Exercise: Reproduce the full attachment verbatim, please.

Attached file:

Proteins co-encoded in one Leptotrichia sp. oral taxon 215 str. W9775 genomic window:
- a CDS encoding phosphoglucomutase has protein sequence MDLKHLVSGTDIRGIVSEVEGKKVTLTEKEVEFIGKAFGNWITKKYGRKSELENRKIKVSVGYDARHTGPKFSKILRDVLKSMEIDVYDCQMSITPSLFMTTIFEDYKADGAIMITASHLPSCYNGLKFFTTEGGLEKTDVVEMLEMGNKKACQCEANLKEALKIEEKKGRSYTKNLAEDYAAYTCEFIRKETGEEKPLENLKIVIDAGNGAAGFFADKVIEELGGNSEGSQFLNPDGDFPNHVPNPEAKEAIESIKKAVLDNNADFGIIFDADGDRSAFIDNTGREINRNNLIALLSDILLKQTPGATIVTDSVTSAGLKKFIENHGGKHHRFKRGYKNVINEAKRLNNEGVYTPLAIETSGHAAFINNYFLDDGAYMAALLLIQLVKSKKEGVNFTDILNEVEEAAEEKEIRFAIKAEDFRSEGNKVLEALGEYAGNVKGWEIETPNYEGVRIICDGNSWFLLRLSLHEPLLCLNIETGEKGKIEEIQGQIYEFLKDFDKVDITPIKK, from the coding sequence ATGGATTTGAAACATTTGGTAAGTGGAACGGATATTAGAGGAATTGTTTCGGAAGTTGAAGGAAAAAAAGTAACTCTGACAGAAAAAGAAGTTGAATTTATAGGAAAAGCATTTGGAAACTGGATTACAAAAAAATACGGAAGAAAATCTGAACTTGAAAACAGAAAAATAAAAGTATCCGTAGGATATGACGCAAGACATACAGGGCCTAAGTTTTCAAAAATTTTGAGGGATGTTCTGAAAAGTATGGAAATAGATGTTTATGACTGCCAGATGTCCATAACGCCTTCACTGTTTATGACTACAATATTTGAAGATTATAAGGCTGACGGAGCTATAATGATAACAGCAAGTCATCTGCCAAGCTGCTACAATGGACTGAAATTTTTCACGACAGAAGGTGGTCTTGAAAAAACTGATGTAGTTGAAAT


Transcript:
Proteins co-encoded in one Leptotrichia sp. oral taxon 215 str. W9775 genomic window:
- a CDS encoding phosphoglucomutase has protein sequence MDLKHLVSGTDIRGIVSEVEGKKVTLTEKEVEFIGKAFGNWITKKYGRKSELENRKIKVSVGYDARHTGPKFSKILRDVLKSMEIDVYDCQMSITPSLFMTTIFEDYKADGAIMITASHLPSCYNGLKFFTTEGGLEKTDVVEMLEMGNKKACQCEANLKEALKIEEKKGRSYTKNLAEDYAAYTCEFIRKETGEEKPLENLKIVIDAGNGAAGFFADKVIEELGGNSEGSQFLNPDGDFPNHVPNPEAKEAIESIKKAVLDNNADFGIIFDADGDRSAFIDNTGREINRNNLIALLSDILLKQTPGATIVTDSVTSAGLKKFIENHGGKHHRFKRGYKNVINEAKRLNNEGVYTPLAIETSGHAAFINNYFLDDGAYMAALLLIQLVKSKKEGVNFTDILNEVEEAAEEKEIRFAIKAEDFRSEGNKVLEALGEYAGNVKGWEIETPNYEGVRIICDGNSWFLLRLSLHEPLLCLNIETGEKGKIEEIQGQIYEFLKDFDKVDITPIKK, from the coding sequence ATGGATTTGAAACATTTGGTAAGTGGAACGGATATTAGAGGAATTGTTTCGGAAGTTGAAGGAAAAAAAGTAACTCTGACAGAAAAAGAAGTTGAATTTATAGGAAAAGCATTTGGAAACTGGATTACAAAAAAATACGGAAGAAAATCTGAACTTGAAAACAGAAAAATAAAAGTATCCGTAGGATATGACGCAAGACATACAGGGCCTAAGTTTTCAAAAATTTTGAGGGATGTTCTGAAAAGTATGGAAATAGATGTTTATGACTGCCAGATGTCCATAACGCCTTCACTGTTTATGACTACAATATTTGAAGATTATAAGGCTGACGGAGCTATAATGATAACAGCAAGTCATCTGCCAAGCTGCTACAATGGACTGAAATTTTTCACGACAGAAGGTGGTCTTGAAAAAACTGATGTAGTTGAAAT